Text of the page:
Collington and Climate Change

What can individual and collective citizens of what now might be seen to be a “rogue nation” do?

These thoughts, that are obviously not necessarily those of Collington, Kendal, the Resident Association, or others here, were recently posted in slightly different form on a different blog.  The are shared here in the hope that they may be of use in triggering discussion in this and other such communities as we consider the implications of our stewardship obligations and opportunities.  (Alternative points of view from those connected to our communities, very welcome.)

If you can, buy goods made in states that are making every effort to comply with Paris goals.  The less industrial activity in non-compliant states, the lower the emissions.

If you can not make a US “Humanity First” purchase, consider the costs and benefits of buying goods made in countries that are still committed to meeting the Paris goals.  (Yes, its hard to boycott your own country, and there will be political blow-back, but surely environmentally it is the logical thing to do (after considering transportation issues).  After all, tragically, lessened industrial activity in the US will reduce worldwide emissions.

Make investment decisions based on companies, states’ and countries’ efforts to support the Paris goals.

Encourage organizations to make their decisions on the same criteria. .  .  .

Accelerate your planting and environmental plans, personally and organizationally.

 

Goals, Principles, and Values in Planning

The more we get into resident participation in every level of planning, from space design to long term strategic planning, I am coming more and more to understand how important it is to structure discussions in ways that everyone can engage.  We all think about things differently, and we give our best thoughts when those thoughts are stimulated in a variety of  parallel ways.

In part it is about meeting process, listening, and meeting leadership, and there will surely be much discussion about that as we go forward.

But here I want to focus on the importance of values, goals and principles.  What I am seeing again and again is that when we get caught too early in the weeds, it is very hard to pull together and keep moving to decisions and beyond.  So I have become an advocate of focusing early on goals, values and principles, and getting agreement on those as a tool for resolving disagreements.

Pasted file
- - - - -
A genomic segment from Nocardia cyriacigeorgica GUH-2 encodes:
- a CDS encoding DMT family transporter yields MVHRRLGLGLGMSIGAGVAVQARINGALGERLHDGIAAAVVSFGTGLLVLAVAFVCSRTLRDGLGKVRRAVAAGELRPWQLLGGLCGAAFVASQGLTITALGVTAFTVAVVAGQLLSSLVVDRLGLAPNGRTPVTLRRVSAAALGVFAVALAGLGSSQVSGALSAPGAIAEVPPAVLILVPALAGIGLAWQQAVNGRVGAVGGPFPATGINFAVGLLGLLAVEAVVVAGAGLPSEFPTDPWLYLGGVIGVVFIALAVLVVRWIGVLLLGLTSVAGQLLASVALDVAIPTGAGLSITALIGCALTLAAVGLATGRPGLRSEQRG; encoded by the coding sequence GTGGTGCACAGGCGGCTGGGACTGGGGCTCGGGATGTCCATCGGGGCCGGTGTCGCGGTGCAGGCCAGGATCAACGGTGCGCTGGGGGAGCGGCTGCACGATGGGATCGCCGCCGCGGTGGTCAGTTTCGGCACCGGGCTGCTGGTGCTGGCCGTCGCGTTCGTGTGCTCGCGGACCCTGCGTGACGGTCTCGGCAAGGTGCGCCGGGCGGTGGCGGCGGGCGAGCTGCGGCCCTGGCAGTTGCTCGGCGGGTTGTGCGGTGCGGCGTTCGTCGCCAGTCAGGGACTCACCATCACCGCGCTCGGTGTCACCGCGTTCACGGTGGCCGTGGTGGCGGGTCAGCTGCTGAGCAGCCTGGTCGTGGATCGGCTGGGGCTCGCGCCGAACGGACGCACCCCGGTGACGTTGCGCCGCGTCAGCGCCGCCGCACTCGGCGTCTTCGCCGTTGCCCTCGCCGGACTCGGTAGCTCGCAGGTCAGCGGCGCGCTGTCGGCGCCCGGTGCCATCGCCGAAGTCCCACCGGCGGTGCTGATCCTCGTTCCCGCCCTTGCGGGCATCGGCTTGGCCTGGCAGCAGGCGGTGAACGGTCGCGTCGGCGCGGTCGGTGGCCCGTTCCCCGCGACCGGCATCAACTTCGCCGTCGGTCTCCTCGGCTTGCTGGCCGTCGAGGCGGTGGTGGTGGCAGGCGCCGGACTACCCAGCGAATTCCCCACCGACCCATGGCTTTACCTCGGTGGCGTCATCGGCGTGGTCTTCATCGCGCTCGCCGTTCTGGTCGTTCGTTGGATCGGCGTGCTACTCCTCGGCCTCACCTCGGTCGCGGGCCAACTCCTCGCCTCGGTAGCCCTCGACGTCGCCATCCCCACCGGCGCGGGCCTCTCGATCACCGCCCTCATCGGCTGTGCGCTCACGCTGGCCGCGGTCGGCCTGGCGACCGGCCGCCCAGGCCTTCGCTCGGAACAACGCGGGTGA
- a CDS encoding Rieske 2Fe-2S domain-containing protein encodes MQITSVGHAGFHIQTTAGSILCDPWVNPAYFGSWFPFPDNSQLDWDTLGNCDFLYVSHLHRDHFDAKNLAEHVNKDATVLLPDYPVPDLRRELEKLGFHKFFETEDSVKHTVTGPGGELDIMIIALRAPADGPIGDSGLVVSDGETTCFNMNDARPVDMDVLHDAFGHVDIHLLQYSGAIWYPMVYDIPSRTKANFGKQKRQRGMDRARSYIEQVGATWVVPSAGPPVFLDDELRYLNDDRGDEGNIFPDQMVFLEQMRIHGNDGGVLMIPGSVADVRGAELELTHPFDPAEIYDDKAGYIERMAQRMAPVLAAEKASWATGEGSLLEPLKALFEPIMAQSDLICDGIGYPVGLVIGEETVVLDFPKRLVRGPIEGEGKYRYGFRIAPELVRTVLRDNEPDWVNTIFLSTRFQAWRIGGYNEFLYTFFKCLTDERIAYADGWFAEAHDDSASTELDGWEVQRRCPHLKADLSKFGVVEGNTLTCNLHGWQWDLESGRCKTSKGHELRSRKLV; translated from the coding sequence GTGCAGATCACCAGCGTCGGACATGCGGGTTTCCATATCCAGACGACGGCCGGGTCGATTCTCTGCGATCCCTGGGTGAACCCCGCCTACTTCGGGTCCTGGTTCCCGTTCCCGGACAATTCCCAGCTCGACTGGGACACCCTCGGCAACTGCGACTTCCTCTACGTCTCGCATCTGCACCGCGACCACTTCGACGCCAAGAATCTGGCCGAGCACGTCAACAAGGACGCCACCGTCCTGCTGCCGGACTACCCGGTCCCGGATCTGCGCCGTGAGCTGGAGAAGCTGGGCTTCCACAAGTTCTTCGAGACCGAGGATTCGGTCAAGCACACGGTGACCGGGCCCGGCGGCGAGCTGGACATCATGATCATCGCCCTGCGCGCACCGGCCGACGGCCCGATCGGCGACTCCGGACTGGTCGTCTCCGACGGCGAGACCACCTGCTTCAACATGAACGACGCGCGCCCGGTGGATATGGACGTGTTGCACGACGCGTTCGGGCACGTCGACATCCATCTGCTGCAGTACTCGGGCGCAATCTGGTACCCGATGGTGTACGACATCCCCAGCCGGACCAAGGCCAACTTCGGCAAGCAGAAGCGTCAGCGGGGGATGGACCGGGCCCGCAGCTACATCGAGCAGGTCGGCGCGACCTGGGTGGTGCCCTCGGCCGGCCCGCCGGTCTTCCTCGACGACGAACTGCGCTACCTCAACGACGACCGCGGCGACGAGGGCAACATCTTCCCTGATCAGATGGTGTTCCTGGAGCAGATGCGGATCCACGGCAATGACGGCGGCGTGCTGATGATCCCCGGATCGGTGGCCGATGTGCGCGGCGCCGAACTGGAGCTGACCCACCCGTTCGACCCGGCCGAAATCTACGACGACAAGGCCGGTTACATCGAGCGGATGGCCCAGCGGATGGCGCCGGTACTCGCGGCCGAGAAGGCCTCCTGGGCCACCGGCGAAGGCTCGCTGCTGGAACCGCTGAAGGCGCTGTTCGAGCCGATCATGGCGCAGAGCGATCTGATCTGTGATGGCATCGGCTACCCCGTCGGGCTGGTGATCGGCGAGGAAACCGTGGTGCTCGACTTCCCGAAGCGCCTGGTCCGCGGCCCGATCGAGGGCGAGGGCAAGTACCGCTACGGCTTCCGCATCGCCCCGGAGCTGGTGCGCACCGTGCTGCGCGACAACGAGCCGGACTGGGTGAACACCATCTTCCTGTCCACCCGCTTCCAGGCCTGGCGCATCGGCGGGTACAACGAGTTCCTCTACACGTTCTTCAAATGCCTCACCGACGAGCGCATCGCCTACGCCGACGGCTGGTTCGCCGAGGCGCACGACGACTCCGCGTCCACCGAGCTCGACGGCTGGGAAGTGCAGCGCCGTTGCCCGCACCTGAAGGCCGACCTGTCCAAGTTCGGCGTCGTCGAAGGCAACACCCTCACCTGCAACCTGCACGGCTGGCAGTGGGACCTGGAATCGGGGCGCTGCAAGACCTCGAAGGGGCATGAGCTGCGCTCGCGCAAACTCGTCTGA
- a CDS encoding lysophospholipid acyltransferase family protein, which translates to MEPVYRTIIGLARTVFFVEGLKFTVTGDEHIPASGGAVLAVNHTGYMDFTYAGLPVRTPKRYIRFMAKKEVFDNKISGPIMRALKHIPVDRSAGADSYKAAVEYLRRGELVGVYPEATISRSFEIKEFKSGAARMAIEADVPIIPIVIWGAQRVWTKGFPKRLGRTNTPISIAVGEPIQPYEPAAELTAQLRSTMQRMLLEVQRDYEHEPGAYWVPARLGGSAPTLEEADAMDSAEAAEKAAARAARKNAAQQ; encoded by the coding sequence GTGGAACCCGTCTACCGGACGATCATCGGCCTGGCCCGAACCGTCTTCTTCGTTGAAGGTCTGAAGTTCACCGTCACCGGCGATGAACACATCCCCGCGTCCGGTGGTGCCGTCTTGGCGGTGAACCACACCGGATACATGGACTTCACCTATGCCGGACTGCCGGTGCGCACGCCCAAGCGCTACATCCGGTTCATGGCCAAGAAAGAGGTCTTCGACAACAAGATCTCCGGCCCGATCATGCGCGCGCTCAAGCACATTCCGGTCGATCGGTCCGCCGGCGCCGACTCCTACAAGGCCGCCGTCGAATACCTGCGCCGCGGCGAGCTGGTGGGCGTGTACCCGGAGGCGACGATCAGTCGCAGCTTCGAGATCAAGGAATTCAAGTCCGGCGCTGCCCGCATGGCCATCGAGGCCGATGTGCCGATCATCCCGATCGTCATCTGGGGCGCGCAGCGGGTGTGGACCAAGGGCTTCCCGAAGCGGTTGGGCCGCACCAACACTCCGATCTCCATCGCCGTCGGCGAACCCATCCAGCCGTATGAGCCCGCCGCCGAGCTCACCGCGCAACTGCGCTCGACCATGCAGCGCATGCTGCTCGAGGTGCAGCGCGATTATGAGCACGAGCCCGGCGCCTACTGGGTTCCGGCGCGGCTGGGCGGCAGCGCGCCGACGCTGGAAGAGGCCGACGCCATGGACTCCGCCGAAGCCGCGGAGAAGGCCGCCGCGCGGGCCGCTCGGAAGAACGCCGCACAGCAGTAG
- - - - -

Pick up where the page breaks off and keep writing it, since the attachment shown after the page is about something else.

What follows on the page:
Some recent examples from Collington.  Back when we were discussing the so-called “transition process,” that is the process why which decisions are made about the appropriate level of care within our continuum for a resident, we started off talking about a lot of specifics, and trying to write policy out of those specifics.  There was a lot of anxiety from both residents and staff.

So we backed off, and agreed on principles first.  In particular we led with the most important principle, that of resident autonomy.  The simple idea was that absent certain very limited exceptions, the decision was ultimately that of the resident, or “patient self-detirmination,” as we called it.  The principle, particularly when expanded and qualified in other principles, made it remarkably easy to resolve other issues as they came up.  The policy summary is here.

A very different example occurred at one of the excellent meetings that the Districts have been having about how to improve our central courtyard. No suprize that that discussion brings up very powerful feelings about space, community, design, etc.  So, there it has been suggested that an initial focus on goals and principles might be very helpful, rather than getting bogged down in the merits of specific suggestions.

Here, then, are some possible goals and principles that might be a draft which, after input and changes, might be appropriate for this particular situation.  They are offered more as an example of the approach than for the specifics.

The courtyard should be usable for as large amount of the year as possible.

The courtyard should be usable by as high a proportion of our residents as possible.

The courtyard should provide a powerful visual focus for our community.

The courtyard should foster communication and connection within, and even beyond, our community.

The courtyard should be maintainable at a reasonable cost.

As we move forward, I think we will see more and more the utility of this approach.

 

 

 

 

The 2017 Collington Memorial Weekend Regatta Photos From Marian Fuchs

Regatta pictures: Here are some pictures of the boats, spectators and event participants at Saturday’s enjoyable event at Collington Lake. First some boats….

Next some happy spectators…

 

 

 

 

 

 

 

 

Planning Helper — Video of Courtyard

As many know, there is now an ongoing series of discussions in our District aobut how to improve the central Courtyard.

In order to help concretize (hopefully not in both senses of the word) the discussion, here is a one minute quick video overview of the way it is in May 2017.

Remember that if you want to freeze the video, you can hit the space bar to pause it.

Enjoy.

 

 

Collington Foundation Fundraising Dinner Photos

foundation1

Here are a few of the many attendees at the Collington Foundation extravaganza on May 19. The photographer apologizes profusely to all whose pictures were either not taken, or for whom the photo did not come out good enough to share.

Congratulations to the Foundation organizers and board for putting on such a successful and enjoyable evening. And thanks to the artists whose work allowed the Foundation to add over $4000 to its scholarship fund.